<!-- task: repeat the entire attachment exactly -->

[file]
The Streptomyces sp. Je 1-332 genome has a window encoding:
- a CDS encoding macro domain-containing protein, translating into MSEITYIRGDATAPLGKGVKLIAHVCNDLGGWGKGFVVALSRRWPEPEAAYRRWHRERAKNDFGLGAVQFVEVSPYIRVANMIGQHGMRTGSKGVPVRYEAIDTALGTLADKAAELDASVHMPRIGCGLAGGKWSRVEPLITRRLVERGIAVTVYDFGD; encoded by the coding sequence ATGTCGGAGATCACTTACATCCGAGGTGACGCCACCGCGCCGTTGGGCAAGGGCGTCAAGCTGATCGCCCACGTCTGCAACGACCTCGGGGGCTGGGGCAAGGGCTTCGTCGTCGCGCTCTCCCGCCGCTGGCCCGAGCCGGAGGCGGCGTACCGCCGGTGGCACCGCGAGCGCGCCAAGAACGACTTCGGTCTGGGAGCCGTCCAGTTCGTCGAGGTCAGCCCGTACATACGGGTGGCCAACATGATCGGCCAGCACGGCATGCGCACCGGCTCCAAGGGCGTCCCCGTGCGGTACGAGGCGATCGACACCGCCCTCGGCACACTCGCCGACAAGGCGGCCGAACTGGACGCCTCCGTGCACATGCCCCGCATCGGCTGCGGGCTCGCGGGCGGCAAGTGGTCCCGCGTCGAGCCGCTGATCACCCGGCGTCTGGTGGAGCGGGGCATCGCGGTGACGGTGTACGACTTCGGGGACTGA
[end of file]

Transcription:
The Streptomyces sp. Je 1-332 genome has a window encoding:
- a CDS encoding macro domain-containing protein, translating into MSEITYIRGDATAPLGKGVKLIAHVCNDLGGWGKGFVVALSRRWPEPEAAYRRWHRERAKNDFGLGAVQFVEVSPYIRVANMIGQHGMRTGSKGVPVRYEAIDTALGTLADKAAELDASVHMPRIGCGLAGGKWSRVEPLITRRLVERGIAVTVYDFGD; encoded by the coding sequence ATGTCGGAGATCACTTACATCCGAGGTGACGCCACCGCGCCGTTGGGCAAGGGCGTCAAGCTGATCGCCCACGTCTGCAACGACCTCGGGGGCTGGGGCAAGGGCTTCGTCGTCGCGCTCTCCCGCCGCTGGCCCGAGCCGGAGGCGGCGTACCGCCGGTGGCACCGCGAGCGCGCCAAGAACGACTTCGGTCTGGGAGCCGTCCAGTTCGTCGAGGTCAGCCCGTACATACGGGTGGCCAACATGATCGGCCAGCACGGCATGCGCACCGGCTCCAAGGGCGTCCCCGTGCGGTACGAGGCGATCGACACCGCCCTCGGCACACTCGCCGACAAGGCGGCCGAACTGGACGCCTCCGTGCACATGCCCCGCATCGGCTGCGGGCTCGCGGGCGGCAAGTGGTCCCGCGTCGAGCCGCTGATCACCCGGCGTCTGGTGGAGCGGGGCATCGCGGTGACGGTGTACGACTTCGGGGACTGA